Learning to fly: The Drone Diaries

I’m currently learning how to fly a DJI Phantom 3 drone. I have my theory course coming up in February and am really looking forward to it.

I want to try and document the process through blogs and videos. The first two films are below and will help you to see how to set the Phantom 3 up and take it for it’s first flight. (DISCLAIMER – we practice in the rural areas well away from people and buildings and I have no plan on using the drone commercially until I’m legally qualified to do so).

The course I’m studying for is the BNUC remote pilot qualification managed by a company called EuroUSC.

Drones, or unmanned aerial vehicles (and I’m talking about the ones you can buy in the shops here, not the military ones), seem to be everywhere right now. They are plastered across the media – one day they are portrayed as a brilliant new development that can be used for all sorts of good causes. The next day they are being vilified as a tool for terrorists and paedophiles.

In the last two years I’ve seen them used more and more for newsgathering. The pictures from them are stunning and they can get shots that a cameraperson on the ground would never be able to capture. But their use is also restricted, and it’s really important to be aware of the rules if you want to fly one. They might be sold in every local electronic store but if you want to use one for a story you’re going to need to be qualified and follow a pretty strict set of rules, otherwise you might get to visit the inside of a prison cell.

If you are based in the UK you are lucky because the rules are clear and the licensing is fairly straightforward – The guys over at the Extrashot podcast are worth a follow if you want to stay up to date on this subject.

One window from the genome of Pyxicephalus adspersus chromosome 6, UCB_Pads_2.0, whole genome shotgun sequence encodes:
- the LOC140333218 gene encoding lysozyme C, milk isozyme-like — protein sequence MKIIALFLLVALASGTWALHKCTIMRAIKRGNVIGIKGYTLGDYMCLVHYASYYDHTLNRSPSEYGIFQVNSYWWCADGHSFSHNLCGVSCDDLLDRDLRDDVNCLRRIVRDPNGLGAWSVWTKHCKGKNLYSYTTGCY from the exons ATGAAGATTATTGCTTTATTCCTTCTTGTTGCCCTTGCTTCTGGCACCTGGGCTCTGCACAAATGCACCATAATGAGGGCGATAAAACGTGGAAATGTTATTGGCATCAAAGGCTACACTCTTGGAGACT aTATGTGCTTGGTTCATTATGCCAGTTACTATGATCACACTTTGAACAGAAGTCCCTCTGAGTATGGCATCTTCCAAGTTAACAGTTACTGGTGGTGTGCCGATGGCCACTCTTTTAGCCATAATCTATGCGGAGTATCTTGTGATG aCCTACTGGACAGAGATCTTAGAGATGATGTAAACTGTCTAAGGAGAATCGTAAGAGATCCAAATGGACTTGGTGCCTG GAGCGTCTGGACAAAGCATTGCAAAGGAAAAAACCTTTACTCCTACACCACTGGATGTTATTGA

Steve Holland is a former cameraman and now a flight examiner for EuroUSC, one of the companies offering professional drone-pilot qualifications. Interviewed by the guys at Extrashot he told them:

‘There has to be a way to check standards. If you are a cameraman and you’re clumsy and knock your camera over, the likelihood is that it’s only gonna hit the person standing next to you. If you are flying a drone and have a mishap, you have more than two kilos falling out of the sky with a plastic knife on each corner – the rotors. We need to check that people are safe to operate and understand the danger of what they are doing. To get a licence, cameramen need to learn how to fly alongside an experienced pilot – preferably in a field in the middle of nowhere where they can cause no harm. I work as a flight-examiner for a company called EuroUSC. The qualification for our company is called a BNUC and it is achieved by taking a two-day flight school. And then, once you’ve successfully passed that, you are sent away with a template to write a manual – you write the technical specifications of your aircraft and fill in what you are going to be doing and what checks you are going to make because basically you are putting your mitigation in place in the event of a mishap. Once you’ve done that and it’s been accepted, you take a flight exam. This usually lasts about three hours – with an hour doing a pre-site survey to check that everything is ok – and then you spend a further twenty minutes going around checking that the site is safe to operate on. What I’m looking for is that you can fly accurately to points at various distances away, your depth perception’s good, your understanding of your surroundings is good, you are able to fly and that you are confident in what you are doing. You’ll probably fly for about twenty-five minutes and then we’ll have a debrief afterwards to check that you’ve noted everything down correctly and that your checklists are up to date, etc. You must keep your battery logs up to date – your aircraft relies on its battery and you need to know the state that it’s in.’